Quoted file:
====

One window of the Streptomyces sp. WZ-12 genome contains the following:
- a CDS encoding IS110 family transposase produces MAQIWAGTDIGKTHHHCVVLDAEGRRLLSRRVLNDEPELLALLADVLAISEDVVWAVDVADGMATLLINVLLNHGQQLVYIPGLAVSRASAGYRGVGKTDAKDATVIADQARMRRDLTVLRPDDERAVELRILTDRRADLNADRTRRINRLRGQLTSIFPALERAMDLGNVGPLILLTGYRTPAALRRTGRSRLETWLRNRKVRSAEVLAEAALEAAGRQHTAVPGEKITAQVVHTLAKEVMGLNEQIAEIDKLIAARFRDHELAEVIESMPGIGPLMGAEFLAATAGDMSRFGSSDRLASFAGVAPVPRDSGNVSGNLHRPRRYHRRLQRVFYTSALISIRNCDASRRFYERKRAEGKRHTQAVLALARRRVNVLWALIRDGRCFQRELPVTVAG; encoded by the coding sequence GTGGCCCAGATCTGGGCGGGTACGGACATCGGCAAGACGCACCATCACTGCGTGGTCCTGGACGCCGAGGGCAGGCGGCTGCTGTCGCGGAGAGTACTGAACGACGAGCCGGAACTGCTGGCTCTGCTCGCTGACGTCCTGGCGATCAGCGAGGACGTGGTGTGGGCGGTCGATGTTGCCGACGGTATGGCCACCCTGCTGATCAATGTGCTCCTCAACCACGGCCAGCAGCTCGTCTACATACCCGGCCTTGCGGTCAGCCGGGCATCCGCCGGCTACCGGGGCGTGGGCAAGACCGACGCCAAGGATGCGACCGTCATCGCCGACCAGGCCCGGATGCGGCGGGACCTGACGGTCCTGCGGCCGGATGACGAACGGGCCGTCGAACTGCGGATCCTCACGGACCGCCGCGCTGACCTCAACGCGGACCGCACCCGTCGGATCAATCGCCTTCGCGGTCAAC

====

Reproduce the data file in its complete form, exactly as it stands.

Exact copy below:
One window of the Streptomyces sp. WZ-12 genome contains the following:
- a CDS encoding IS110 family transposase produces MAQIWAGTDIGKTHHHCVVLDAEGRRLLSRRVLNDEPELLALLADVLAISEDVVWAVDVADGMATLLINVLLNHGQQLVYIPGLAVSRASAGYRGVGKTDAKDATVIADQARMRRDLTVLRPDDERAVELRILTDRRADLNADRTRRINRLRGQLTSIFPALERAMDLGNVGPLILLTGYRTPAALRRTGRSRLETWLRNRKVRSAEVLAEAALEAAGRQHTAVPGEKITAQVVHTLAKEVMGLNEQIAEIDKLIAARFRDHELAEVIESMPGIGPLMGAEFLAATAGDMSRFGSSDRLASFAGVAPVPRDSGNVSGNLHRPRRYHRRLQRVFYTSALISIRNCDASRRFYERKRAEGKRHTQAVLALARRRVNVLWALIRDGRCFQRELPVTVAG; encoded by the coding sequence GTGGCCCAGATCTGGGCGGGTACGGACATCGGCAAGACGCACCATCACTGCGTGGTCCTGGACGCCGAGGGCAGGCGGCTGCTGTCGCGGAGAGTACTGAACGACGAGCCGGAACTGCTGGCTCTGCTCGCTGACGTCCTGGCGATCAGCGAGGACGTGGTGTGGGCGGTCGATGTTGCCGACGGTATGGCCACCCTGCTGATCAATGTGCTCCTCAACCACGGCCAGCAGCTCGTCTACATACCCGGCCTTGCGGTCAGCCGGGCATCCGCCGGCTACCGGGGCGTGGGCAAGACCGACGCCAAGGATGCGACCGTCATCGCCGACCAGGCCCGGATGCGGCGGGACCTGACGGTCCTGCGGCCGGATGACGAACGGGCCGTCGAACTGCGGATCCTCACGGACCGCCGCGCTGACCTCAACGCGGACCGCACCCGTCGGATCAATCGCCTTCGCGGTCAAC